WASHINGTON — Despite a report last month that the Trump administration would announce a ban on bump stocks “in the coming days,” a rule that would make it illegal to own the type of device used in the Oct. 1 shooting in Las Vegas continues to languish without any official explanation.
On Nov. 28, CNN cited anonymous sources in its report that the administration was just days away from announcing a “long-anticipated rule officially banning bump stocks” — devices that accelerate a gun’s firing rate with a single pull of the trigger.
The CNN report, which the Review-Journal could not confirm, came two months after the White House told the Review-Journal shortly before the one-year anniversary of the Oct. 1, 2017, attack that the Department of Justice would act soon.
In the days since the CNN report, however, administration officials have rebuffed repeated requests by the Review-Journal for comment on the status of the rule.
The revelation that the gunman had used bump stocks to accelerate his rate of fire in the shooting that left 58 concertgoers dead and hundreds injured triggered calls from Democrats and some Republicans to ban the devices.
Even gun rights groups, which generally march in lockstep in opposing new limits on firearms, split on the issue. The Gun Owners of America came out against a ban, fearing it could be expanded “to ban AR-15s and other semiautomatic firearms.” But in a departure from its usual resistance to compromise, the National Rifle Association said that it backed “tougher regulation of bump stocks.”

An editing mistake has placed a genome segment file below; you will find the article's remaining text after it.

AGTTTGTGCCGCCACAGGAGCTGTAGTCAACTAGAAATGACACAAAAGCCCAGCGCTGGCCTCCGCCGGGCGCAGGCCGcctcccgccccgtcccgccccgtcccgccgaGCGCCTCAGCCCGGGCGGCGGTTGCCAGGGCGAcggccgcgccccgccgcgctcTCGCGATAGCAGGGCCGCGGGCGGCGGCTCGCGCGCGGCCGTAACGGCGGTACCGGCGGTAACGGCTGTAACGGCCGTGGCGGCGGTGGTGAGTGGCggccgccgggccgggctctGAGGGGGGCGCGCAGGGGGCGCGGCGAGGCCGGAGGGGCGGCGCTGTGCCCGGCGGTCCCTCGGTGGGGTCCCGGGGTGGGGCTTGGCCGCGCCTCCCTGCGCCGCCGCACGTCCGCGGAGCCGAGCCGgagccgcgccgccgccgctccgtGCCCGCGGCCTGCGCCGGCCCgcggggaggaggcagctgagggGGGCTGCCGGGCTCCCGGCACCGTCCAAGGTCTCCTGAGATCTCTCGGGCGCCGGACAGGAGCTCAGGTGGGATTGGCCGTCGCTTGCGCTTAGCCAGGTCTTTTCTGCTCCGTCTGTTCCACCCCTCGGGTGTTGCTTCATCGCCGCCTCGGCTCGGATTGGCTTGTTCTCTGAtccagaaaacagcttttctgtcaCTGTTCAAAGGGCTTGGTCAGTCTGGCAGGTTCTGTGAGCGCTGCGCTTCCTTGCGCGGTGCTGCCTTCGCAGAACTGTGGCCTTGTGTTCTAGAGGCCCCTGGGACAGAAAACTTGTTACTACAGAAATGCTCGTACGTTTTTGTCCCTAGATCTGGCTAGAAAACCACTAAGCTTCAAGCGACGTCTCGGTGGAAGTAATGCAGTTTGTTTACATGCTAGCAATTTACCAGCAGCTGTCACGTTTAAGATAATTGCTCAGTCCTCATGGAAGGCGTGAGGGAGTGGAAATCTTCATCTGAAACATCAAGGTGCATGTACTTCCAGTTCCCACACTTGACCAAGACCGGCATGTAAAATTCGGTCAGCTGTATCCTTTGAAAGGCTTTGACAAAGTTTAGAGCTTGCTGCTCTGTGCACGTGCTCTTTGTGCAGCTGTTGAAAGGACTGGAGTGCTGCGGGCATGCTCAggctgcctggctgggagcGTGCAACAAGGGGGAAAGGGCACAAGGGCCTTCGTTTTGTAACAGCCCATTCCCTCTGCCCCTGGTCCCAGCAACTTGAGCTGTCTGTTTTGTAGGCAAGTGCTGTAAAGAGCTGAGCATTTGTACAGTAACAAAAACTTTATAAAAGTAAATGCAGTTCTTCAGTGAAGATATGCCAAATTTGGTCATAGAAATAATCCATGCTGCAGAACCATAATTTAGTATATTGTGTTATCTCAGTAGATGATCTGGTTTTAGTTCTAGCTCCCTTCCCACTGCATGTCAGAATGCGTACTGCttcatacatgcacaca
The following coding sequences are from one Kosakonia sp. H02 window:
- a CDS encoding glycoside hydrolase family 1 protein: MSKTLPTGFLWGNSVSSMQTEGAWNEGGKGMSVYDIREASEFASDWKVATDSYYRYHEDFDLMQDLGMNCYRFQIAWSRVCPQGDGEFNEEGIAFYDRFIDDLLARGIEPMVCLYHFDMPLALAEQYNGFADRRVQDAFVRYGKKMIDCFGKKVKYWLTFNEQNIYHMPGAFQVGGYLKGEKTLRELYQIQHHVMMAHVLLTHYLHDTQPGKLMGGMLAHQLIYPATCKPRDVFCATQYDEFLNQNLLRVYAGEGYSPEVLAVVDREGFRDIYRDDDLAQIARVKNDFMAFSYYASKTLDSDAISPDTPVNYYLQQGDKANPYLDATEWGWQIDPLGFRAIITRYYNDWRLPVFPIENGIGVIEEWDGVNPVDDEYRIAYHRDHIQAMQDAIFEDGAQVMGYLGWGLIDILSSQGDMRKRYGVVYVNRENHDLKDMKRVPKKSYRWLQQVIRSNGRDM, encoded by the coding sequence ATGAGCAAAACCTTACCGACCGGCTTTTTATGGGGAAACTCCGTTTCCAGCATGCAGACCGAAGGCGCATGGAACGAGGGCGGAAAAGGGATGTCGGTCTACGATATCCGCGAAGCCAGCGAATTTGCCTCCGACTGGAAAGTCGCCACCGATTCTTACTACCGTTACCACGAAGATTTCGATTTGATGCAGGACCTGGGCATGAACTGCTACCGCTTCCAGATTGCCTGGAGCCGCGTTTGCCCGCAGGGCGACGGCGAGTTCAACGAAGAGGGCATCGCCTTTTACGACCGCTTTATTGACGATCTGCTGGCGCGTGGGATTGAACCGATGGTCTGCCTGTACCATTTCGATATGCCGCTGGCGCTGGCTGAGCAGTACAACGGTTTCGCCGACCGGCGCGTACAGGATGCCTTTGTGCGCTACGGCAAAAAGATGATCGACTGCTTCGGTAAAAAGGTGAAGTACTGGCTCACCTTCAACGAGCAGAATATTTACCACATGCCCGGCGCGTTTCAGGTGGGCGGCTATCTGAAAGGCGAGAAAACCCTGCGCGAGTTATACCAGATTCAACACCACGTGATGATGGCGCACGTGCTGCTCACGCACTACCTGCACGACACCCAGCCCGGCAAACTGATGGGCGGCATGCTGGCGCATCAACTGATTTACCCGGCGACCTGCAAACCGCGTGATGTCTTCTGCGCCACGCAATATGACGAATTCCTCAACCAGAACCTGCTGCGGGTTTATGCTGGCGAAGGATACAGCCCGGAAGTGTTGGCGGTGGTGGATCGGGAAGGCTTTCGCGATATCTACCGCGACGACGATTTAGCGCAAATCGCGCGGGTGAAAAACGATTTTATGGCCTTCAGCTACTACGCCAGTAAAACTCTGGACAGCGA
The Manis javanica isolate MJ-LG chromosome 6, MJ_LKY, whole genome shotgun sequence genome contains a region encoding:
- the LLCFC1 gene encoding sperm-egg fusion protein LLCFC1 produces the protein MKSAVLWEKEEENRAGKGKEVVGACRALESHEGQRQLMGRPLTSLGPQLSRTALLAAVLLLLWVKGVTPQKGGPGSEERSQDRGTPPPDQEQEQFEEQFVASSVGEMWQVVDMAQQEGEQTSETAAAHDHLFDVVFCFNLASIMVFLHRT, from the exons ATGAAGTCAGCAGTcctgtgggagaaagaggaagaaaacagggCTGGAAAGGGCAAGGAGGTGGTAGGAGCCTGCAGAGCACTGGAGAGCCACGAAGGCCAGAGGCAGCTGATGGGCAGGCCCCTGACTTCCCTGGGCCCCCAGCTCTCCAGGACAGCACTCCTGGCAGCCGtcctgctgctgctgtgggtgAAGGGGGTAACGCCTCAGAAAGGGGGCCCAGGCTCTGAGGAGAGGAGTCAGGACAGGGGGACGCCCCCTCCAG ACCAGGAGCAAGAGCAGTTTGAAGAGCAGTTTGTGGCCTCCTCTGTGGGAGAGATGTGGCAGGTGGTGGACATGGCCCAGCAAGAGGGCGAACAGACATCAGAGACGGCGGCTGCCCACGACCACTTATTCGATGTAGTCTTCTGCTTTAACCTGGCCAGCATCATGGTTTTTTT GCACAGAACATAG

Progress, then silence
White House press secretary Sarah Sanders told reporters at the time that President Donald Trump was “very open” to regulation of the devices, which had been approved by the Bureau of Alcohol, Tobacco, Firearms and Explosives in 2010, under President Barack Obama. And Trump has said that the administration is working on a ban and that congressional action is not needed because “we can do that with an executive order.”
Much of the work to put a ban in place through regulatory changes already has been done.
The Department of Justice proposed a rule change in March that would define bump stocks and other devices that accelerate the rate of fire with a single pull of the trigger as machine guns under the 1934 National Firearms Act. Its language in that draft did not “grandfather” devices purchased before implementation. Instead, after a 90-day period to give the public time to comply, possession of bump stocks would constitute a felony.
First there was a public comment period that ended on June 27. Then the ATF had to review some 94,000 comments.
According to Trace, a “nonprofit newsroom” that covers gun violence, 73 percent of the comments received after the March announcement supported regulating bump stocks.
In September, Sanders told the Review-Journal that the Department of Justice had drafted regulations and forwarded them to the Office of Management and Budget for review.
Since, there has been only silence from the administration, supporters and critics of the ban have engaged in finger-pointing about the process and whether a rule change is the best way to address the issue.